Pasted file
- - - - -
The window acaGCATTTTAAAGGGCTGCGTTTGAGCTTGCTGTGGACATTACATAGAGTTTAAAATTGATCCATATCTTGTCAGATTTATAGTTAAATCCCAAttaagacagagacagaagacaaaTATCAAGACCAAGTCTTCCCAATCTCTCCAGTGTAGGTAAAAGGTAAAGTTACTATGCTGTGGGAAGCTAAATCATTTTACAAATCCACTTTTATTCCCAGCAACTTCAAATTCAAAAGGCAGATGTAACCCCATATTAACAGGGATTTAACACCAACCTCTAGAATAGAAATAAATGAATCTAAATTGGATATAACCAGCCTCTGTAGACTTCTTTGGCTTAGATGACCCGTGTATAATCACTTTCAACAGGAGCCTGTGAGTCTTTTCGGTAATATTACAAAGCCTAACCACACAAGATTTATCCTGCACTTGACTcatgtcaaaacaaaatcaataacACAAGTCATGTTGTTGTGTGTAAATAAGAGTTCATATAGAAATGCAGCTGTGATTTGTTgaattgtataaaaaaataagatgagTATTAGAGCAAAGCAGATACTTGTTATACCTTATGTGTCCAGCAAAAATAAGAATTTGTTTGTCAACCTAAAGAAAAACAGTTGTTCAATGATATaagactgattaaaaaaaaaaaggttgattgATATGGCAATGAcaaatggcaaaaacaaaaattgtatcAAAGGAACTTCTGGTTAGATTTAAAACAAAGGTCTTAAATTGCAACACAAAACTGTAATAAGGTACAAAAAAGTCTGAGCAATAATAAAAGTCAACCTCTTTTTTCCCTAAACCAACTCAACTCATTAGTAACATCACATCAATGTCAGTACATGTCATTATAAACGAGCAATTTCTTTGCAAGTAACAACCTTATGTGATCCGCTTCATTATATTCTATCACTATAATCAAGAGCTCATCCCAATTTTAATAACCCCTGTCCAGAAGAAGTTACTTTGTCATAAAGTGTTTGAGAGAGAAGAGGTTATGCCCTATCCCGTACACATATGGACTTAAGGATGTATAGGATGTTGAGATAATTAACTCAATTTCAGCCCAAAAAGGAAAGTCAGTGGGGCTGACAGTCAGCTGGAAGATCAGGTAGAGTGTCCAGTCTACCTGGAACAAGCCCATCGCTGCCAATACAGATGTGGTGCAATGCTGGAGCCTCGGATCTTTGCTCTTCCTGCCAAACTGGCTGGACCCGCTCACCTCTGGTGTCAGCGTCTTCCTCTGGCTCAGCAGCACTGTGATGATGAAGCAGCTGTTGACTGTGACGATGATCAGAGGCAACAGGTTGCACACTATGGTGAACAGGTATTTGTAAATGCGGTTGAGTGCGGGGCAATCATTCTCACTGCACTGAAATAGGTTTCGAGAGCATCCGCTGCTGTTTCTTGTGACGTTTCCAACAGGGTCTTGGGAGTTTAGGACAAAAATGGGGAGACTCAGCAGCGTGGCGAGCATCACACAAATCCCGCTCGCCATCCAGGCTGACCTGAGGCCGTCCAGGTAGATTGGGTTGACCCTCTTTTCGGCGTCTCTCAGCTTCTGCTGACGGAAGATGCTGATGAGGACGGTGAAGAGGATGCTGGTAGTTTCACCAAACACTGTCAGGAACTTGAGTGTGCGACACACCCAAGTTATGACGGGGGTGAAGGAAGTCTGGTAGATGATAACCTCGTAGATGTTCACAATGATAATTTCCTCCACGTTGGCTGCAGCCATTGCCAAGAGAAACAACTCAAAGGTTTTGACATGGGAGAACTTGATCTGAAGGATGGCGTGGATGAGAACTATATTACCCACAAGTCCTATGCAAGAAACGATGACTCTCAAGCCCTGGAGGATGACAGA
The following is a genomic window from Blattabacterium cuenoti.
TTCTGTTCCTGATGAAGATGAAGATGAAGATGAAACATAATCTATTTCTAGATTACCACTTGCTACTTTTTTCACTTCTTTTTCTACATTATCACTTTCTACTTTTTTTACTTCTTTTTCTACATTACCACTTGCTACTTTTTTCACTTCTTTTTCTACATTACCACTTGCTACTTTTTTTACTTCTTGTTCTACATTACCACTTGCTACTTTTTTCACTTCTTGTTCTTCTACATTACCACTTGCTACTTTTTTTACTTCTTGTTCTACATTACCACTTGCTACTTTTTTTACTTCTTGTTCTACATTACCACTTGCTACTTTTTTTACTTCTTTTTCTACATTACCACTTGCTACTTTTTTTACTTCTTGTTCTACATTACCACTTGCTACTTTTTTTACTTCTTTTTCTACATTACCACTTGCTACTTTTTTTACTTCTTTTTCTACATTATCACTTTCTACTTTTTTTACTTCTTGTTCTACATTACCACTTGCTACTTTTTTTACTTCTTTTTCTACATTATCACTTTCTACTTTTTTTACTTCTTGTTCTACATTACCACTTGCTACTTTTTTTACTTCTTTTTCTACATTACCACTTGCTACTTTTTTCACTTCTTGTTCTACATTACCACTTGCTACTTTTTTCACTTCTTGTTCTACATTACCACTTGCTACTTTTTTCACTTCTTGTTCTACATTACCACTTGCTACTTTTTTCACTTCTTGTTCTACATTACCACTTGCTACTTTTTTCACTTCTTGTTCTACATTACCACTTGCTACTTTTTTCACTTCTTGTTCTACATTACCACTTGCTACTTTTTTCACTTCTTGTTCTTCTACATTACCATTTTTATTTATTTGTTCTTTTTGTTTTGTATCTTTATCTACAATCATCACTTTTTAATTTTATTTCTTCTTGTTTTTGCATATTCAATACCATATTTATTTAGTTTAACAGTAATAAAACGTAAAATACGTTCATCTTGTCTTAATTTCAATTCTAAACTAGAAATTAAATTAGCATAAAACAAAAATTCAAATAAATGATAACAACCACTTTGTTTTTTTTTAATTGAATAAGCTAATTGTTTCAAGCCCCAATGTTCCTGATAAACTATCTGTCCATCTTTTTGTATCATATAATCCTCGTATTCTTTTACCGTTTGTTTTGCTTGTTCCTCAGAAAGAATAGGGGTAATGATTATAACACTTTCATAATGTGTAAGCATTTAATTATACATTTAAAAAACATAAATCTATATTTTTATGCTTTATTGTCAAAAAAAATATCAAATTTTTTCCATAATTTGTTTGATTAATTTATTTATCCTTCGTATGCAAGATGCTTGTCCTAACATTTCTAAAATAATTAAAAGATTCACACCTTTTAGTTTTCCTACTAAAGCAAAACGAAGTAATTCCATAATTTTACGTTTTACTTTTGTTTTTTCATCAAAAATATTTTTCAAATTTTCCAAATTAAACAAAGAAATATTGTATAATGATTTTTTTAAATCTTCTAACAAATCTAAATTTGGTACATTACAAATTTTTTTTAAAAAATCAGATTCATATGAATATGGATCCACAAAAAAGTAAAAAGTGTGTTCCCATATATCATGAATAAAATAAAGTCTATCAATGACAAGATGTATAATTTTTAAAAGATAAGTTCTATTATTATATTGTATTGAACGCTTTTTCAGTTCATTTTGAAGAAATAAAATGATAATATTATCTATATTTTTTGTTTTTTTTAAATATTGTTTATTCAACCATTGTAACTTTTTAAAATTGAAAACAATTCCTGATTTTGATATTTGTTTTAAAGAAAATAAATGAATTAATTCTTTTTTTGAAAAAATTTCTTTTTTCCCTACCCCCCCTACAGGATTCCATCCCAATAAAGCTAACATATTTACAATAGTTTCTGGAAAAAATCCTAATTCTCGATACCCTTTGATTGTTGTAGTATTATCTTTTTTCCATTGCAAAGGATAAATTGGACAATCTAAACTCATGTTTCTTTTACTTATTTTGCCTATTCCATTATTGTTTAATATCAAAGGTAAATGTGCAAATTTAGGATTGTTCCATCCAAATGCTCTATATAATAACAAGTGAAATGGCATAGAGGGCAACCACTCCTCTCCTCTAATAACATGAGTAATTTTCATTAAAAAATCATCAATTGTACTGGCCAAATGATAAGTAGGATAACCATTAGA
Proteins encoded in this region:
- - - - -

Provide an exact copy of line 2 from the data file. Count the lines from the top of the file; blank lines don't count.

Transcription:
The following is a genomic window from Blattabacterium cuenoti.